As early voting kicked off in Ohio Wednesday, it's still entirely unclear which candidate — Republican nominee Donald Trump or Democratic nominee Hillary Clinton — will take the key swing state worth 18 electoral votes. But a recent poll has good news for Clinton, whose campaign has seen a bump in support following the surfacing of a tape last week that showed the GOP nominee bragging in 2005 about sexual assault. 

The new survey from Baldwin Wallace University showed Clinton was up by 9 percentage points in Ohio. It also found that some undecided voters were now navigating toward Clinton.

"The core support for each of the major party candidates has stayed largely unchanged, but the bad news for Trump is that more of the undecideds – and some third party supporters – who are now coming off the fence are moving to Clinton," said Tom Sutton, Baldwin Wallace University political science professor and director of the Community Research Institute, in a press release.

The new poll is a bit of an outlier when it's compared to other surveys taken in the Buckeye state. The Real Clear Politics average of polls has the Democratic nominee up by just half a percentage point in a four-way race that includes Libertarian Gary Johnson and the Green Party's Jill Stein.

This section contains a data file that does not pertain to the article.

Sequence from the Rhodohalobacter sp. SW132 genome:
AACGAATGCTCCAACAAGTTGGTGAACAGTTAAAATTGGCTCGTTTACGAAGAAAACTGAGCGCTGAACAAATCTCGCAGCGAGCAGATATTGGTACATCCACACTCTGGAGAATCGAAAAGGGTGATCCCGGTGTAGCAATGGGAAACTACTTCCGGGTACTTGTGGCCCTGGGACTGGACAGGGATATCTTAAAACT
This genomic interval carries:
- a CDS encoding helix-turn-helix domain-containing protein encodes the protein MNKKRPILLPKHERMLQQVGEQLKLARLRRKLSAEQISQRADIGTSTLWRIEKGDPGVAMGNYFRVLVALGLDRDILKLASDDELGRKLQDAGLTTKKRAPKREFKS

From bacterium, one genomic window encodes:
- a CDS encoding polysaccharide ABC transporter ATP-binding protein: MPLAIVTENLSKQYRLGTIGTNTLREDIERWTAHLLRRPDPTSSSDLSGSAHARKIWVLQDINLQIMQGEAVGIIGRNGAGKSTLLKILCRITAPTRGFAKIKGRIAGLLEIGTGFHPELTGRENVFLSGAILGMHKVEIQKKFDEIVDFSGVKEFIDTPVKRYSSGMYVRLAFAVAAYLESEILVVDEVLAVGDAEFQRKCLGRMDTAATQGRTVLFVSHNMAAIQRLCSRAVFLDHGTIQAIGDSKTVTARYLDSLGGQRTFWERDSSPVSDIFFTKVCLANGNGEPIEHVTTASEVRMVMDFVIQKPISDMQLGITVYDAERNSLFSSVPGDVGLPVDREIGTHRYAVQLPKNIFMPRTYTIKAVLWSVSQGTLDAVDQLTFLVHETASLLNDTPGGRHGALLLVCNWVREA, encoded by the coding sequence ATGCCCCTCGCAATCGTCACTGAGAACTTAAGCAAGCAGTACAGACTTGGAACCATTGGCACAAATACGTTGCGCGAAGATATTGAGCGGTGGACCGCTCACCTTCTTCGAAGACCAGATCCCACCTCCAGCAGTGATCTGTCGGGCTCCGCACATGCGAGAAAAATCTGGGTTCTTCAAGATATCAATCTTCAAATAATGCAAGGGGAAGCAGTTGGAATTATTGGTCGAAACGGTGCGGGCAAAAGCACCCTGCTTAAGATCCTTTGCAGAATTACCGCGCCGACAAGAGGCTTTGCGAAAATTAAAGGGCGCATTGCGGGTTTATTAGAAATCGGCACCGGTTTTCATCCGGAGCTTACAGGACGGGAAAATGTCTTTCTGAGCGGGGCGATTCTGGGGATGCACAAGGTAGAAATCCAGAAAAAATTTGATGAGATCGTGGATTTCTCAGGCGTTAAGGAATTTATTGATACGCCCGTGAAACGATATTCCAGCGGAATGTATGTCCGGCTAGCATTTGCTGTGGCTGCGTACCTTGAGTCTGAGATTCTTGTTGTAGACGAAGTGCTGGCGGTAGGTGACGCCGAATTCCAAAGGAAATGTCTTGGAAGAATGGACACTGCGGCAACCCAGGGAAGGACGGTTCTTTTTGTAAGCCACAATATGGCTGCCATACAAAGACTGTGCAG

Polls this month have, however, consistently shown a Clinton lead, albeit with a much smaller margin than the Baldwin Wallace University survey. Monmouth University had her up by 2 percentage points, Public Policy Polling by one point and CBS News/YouGov by 4 points. These results followed a period in mid-to-late September in which polling suggested Ohio, which voted for President Barack Obama in both 2008 and 2012, was leaning toward Trump.

It could be a perfectly timed uptick in support for Clinton, as early voting is officially under way. One-third of Ohio's votes were cast before Election Day in 2012, according to the Cincinnati Enquirer. Obama turned out so many early votes that year that Republican nominee Mitt Romney couldn't catch up on Election Day, during which he received more votes, the Enquirer reported. Both parties placed an emphasis on courting early voters in 2016.